The Gardener's Arms is definitely a place worth visiting more than once, if only to work my way through the entire menu. It's a bit of a shame that they are relatively far out from the city centre, but the 20-25 minute walk to get there is so worth it!

I ordered the vegan burger served in a flour bap with toppings of tomato, iceberg lettuce and pickled chilli, along with a sweet chilli sauce. Yum!

This was followed by a home-made banana + chocolate sponge pudding (vegan and gluten-free). I could only manage about half of it as my main meal had filled me up, but it was delicious. It had a soft, fluffy texture with a gooey dark chocolate centre. We agreed that it would have been even nicer accompanied with some extra sauce or something creamy (whipped coconut cream, maybe?)

Be sure to check them out if you're ever in the area.

Friday, 6 June 2014


More neon orange than golden, but let's not get nit-picky. 

The sun was out today, I was in a fantastic mood and this bright, luscious salad seemed like the perfect thing to have for lunch. I've used pawpaw/papaya in a sweet dessert recipe before, but wondered how it would fare with other savoury ingredients. Verdict? Absolutely incredible. I chopped one half of it into chunks for the salad and used the other half to make a rich papaya-ginger-tomato dressing (oil-free). Sooo yummy. 
I've used a mix of spinach and lettuce leaves for the salad base, but any leafy greens you've got available will do the trick. Top it off with a mix of other bright vegetables and you're good to go.

This would be great to take along to a summer party or family gathering.

- 1 small papaya (pawpaw)
- 2 big handfuls of mixed greens (spinach, lettuce...etc)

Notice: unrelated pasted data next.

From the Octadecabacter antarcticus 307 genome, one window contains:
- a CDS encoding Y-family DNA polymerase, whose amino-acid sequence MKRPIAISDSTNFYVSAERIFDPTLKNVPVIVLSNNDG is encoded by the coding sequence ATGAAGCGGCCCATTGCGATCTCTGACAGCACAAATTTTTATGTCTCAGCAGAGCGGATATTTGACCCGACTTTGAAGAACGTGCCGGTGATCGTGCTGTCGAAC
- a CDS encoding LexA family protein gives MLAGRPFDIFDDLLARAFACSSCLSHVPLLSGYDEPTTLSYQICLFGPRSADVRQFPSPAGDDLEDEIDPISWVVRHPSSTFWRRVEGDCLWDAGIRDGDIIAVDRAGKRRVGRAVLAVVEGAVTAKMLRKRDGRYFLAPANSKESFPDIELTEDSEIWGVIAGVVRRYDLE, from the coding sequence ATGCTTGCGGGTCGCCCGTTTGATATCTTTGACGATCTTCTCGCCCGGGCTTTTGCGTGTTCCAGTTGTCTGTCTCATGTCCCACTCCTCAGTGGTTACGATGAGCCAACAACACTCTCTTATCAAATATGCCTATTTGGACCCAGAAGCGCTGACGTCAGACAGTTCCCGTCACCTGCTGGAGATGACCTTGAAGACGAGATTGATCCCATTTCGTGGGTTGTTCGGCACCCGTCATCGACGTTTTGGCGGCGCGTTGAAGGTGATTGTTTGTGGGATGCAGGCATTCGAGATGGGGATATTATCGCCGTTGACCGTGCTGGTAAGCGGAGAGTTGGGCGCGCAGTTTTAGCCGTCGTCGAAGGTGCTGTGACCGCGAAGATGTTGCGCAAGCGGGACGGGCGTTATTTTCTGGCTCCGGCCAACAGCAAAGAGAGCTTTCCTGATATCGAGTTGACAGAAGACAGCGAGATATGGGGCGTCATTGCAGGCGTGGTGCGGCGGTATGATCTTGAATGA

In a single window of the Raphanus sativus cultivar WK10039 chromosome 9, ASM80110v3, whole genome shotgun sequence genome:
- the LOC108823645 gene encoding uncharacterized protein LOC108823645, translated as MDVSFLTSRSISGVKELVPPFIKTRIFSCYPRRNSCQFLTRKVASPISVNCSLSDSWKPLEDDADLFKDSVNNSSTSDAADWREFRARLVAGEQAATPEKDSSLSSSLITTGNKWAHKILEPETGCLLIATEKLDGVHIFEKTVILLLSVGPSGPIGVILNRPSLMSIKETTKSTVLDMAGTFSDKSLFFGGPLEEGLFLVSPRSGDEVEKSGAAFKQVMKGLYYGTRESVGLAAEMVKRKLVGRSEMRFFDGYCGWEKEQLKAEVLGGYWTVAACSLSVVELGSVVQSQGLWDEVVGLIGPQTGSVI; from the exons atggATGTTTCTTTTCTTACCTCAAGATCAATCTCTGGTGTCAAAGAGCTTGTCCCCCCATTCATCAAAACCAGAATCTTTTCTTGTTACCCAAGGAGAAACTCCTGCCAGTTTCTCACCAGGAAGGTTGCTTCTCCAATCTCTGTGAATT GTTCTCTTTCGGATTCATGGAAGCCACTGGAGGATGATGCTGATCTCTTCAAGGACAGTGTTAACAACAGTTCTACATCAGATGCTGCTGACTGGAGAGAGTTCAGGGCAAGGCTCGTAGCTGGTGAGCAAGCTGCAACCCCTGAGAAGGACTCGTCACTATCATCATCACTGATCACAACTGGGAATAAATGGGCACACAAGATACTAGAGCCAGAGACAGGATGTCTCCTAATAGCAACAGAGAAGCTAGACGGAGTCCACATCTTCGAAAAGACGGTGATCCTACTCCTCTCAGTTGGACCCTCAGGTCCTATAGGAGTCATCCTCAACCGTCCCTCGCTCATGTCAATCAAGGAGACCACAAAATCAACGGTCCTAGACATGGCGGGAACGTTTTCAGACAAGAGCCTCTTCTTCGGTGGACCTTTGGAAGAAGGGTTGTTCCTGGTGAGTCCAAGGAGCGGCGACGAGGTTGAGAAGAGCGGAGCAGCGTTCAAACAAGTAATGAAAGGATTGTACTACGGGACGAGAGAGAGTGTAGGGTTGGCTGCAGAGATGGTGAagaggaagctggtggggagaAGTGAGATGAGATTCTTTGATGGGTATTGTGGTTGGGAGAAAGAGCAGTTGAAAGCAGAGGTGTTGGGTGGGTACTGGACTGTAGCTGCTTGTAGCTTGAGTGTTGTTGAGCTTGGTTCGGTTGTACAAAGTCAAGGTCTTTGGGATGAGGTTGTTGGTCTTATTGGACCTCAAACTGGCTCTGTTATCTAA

- 1/2 yellow bell pepper (chopped)
- 1/2 orange bell pepper (chopped)
- 1 medium carrot (sliced)
- 4 cherry tomatoes (sliced)
- 2 medium tomatoes
- fresh ginger (as much or as little as you want)
- 1 lemon
- chopped basil or partminger (to garnish)
- ground black pepper

To make the dressing, blend half the papaya with a bit of fresh ginger, the 2 medium tomatoes and the juice of one lemon.

Place the mixed greens at the bottom of a large salad bowl, add half of the salad dressing and mix until all the leaves are coated.

Arrange the chopped fruit and vegetables on top, sprinkle on some ground black pepper and garnish with chopped basil or partminger. Drizzle on the rest of the dressing and serve immediately. If you're making it ahead of time, then don't add the dressing until you are ready to serve (to stop the leaves from going soggy).


Aaaand...breath. Exam season is over. As is my month-long hiatus from the blog. Mind, body and soul slowly slotting back into place. I've swapped the confines of my desk and revision notes for the great outdoors (well...when I'm not catching up on all my favourite TV shows, that is). Food shopping has once more become an exciting endeavour. All in all, I can't wait to try out the new recipes I've been accumulating.